It’s a simple recipe, but it’s a good one. So good, in fact, that it’s made our little village famous. One night each year, hundreds of people from miles around visit Clarendon Hills just to experience it. Driving slowly down our streets, they gaze through their car windows with wide eyes and huge smiles, taking it all in.
The recipe: a brown paper bag, a scoop of sand, and a candle. Three ingredients, one special night, and boundless joy. Thanks to the luminarias, Clarendon Hills is never more beautiful than on Christmas Eve.
If you were in town on Wednesday, you certainly know what I’m talking about. But if not, and you haven’t seen the luminarias before, I encourage you to check it out. Hop in the car with the family, play some Christmas music and drive around town before tucking the kids into bed next year. It is truly a breathtaking sight to behold.
Brown bags filled with sand line driveways and sidewalks throughout the village, with scarcely a broken link in the chain. As the sun sets and residents in coats and hats make their way outside to light the candles inside the bags, the streets come alive. Dark driveways and lawns are transformed into welcoming pathways of light. Homes, trees, and walkways are bathed in a warm glow. House after house flickers and dances in a feast for the eyes and the heart.
Luminarias are said to have originated hundreds of years ago with Spanish merchants who were inspired by the paper lanterns they’d seen in China. Returning to Spanish territories that are now the Southwestern U.S. and Mexico, they lit these beautiful decorations during the Christmas season to light the way for Mary, Joseph, and baby Jesus.
I really appreciate that idea: taking care to light the way for Christ and inviting Him into our homes on Christmas Eve. In a culture where Christmas sometimes seems to be more about coupons and catalogs than anything else, the luminarias do a wonderful job of celebrating the reason for the season with beauty and warmth.
Sadly, the next morning is a different story. By the time children are first reaching into their stockings, the luminarias have become half-burned brown bags (or sopping wet messes if it’s rained). Sand has often poured out onto the driveway, spilling melted wax that leaves a lasting mark on the sidewalk. Like the wrapping paper and the tree, when Christmas ends, the luminarias become one more thing that needs to be cleaned up and thrown away.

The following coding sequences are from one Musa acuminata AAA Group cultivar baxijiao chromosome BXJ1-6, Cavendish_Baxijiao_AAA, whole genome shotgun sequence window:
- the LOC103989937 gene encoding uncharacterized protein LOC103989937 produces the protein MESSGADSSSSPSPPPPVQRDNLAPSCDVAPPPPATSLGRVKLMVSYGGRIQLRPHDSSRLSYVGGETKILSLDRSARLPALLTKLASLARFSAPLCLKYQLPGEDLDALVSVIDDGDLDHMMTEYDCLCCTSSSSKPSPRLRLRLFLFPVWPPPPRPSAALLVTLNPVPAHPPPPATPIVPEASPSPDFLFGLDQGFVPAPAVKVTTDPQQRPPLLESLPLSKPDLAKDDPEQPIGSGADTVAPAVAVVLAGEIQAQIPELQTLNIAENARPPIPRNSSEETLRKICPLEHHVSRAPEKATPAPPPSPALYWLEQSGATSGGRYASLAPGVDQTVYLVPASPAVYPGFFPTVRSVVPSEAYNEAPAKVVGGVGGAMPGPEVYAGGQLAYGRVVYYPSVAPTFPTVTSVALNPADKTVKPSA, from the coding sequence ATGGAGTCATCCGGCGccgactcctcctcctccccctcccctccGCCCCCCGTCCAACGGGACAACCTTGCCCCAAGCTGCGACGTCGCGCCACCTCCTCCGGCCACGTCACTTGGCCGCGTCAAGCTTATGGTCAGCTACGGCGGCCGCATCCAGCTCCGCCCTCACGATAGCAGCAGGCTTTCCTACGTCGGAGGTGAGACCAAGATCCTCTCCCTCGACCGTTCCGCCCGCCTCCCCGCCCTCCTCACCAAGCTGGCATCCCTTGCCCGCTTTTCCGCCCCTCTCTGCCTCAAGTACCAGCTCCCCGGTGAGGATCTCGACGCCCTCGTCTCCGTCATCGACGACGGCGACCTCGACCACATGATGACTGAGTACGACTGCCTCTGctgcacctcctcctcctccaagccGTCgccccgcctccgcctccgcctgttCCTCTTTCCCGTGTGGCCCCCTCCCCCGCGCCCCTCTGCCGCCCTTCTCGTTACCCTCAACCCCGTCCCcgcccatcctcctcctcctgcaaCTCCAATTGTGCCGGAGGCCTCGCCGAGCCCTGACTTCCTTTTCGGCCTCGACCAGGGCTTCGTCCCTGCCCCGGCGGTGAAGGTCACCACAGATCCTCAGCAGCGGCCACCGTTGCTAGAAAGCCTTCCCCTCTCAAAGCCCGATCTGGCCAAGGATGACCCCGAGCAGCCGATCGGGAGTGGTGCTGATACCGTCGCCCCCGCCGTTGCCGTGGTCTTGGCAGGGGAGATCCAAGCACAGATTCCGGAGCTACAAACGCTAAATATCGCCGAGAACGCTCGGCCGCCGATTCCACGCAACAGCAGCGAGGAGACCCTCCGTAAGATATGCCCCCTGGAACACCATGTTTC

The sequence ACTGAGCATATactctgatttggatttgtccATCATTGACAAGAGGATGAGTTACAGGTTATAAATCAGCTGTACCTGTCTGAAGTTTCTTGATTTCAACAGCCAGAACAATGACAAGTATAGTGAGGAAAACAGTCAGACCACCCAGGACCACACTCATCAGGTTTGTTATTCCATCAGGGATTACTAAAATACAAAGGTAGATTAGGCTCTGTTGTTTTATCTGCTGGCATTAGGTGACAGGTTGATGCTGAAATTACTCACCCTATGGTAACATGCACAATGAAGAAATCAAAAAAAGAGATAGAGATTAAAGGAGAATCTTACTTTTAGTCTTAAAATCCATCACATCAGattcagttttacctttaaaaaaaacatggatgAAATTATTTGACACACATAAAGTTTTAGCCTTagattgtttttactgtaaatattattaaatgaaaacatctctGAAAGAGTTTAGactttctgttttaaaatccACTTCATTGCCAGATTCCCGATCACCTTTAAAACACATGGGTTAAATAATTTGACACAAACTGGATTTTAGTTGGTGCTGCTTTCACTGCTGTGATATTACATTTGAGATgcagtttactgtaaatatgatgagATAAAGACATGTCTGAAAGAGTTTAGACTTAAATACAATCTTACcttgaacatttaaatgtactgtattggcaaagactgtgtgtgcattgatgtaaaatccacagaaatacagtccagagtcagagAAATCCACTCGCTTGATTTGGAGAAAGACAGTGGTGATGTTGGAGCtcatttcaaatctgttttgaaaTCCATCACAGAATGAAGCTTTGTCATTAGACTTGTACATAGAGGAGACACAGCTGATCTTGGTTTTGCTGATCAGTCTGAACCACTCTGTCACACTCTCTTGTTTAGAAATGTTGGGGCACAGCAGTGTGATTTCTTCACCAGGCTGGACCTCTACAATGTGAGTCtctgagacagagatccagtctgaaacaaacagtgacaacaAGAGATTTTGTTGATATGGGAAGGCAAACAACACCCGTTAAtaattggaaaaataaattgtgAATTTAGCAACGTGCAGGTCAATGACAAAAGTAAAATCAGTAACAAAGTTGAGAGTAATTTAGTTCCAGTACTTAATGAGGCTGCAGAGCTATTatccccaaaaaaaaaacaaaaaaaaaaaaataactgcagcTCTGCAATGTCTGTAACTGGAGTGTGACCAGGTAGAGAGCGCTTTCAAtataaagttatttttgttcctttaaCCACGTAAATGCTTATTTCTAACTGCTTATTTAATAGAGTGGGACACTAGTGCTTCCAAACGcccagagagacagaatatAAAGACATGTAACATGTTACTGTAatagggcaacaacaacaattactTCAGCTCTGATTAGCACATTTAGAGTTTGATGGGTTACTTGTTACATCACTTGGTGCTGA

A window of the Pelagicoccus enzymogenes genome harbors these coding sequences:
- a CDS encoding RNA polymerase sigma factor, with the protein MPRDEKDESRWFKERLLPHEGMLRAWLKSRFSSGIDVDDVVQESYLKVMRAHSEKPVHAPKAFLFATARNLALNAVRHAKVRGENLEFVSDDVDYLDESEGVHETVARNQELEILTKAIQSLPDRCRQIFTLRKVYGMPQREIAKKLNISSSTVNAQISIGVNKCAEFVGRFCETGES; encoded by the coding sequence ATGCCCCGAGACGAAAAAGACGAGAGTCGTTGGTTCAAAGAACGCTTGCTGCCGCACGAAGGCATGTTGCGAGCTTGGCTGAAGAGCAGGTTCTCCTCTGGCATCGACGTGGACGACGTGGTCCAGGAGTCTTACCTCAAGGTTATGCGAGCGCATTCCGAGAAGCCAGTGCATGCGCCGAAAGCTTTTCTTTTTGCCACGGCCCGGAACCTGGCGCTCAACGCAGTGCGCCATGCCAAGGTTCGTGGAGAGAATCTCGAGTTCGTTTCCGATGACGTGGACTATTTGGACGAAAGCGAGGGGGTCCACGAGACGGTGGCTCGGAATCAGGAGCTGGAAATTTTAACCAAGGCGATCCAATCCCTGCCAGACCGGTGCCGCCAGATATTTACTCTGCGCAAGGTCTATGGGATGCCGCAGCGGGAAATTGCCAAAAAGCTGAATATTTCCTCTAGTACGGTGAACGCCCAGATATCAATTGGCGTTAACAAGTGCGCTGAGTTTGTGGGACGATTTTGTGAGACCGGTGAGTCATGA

But what about that message they stood for? When the candles are gone, does Christ’s invitation get revoked? Does the spirit dissipate when the tree disappears? And when the shiny new gifts we receive have turned into old stuff we store, does the gratitude of receiving get tucked away in a drawer as well?
I hope not.
As you come down from Christmas and get back into your routine this week, I encourage you to think of the luminarias. As you write your thank-you notes, try to relive the gratitude of receiving those gifts … and then pass that gratitude on to someone else. Whether it’s giving toys to a toy drive, neighbor, church, or school; giving some time and energy to a charity or shelter nearby; or simply nurturing a friend whose holiday was not so bright; there are so many opportunities to bring the spirit of Christmas into the new year and keep it with you all year long.
May your new year be as beautiful, inspiring, joyful, and bright as our village is every December 24th!
Mike is a Clarendon Hills resident; husband; Indian prince; Indian Guide Dad; a Coach; an “old” football player and a real estate broker. Mike’s columns are usually crafted about the buzz in and around Clarendon Hills. It sometimes has a spin on real estate or cultural information, highlights a new business, or announces school happenings. He might include a “get-to-know” about some of our interesting Clarendon Hills residents and even a little about Clarendon Hills history. Whatever it is, it is sure to be about the “Talk of the Town”.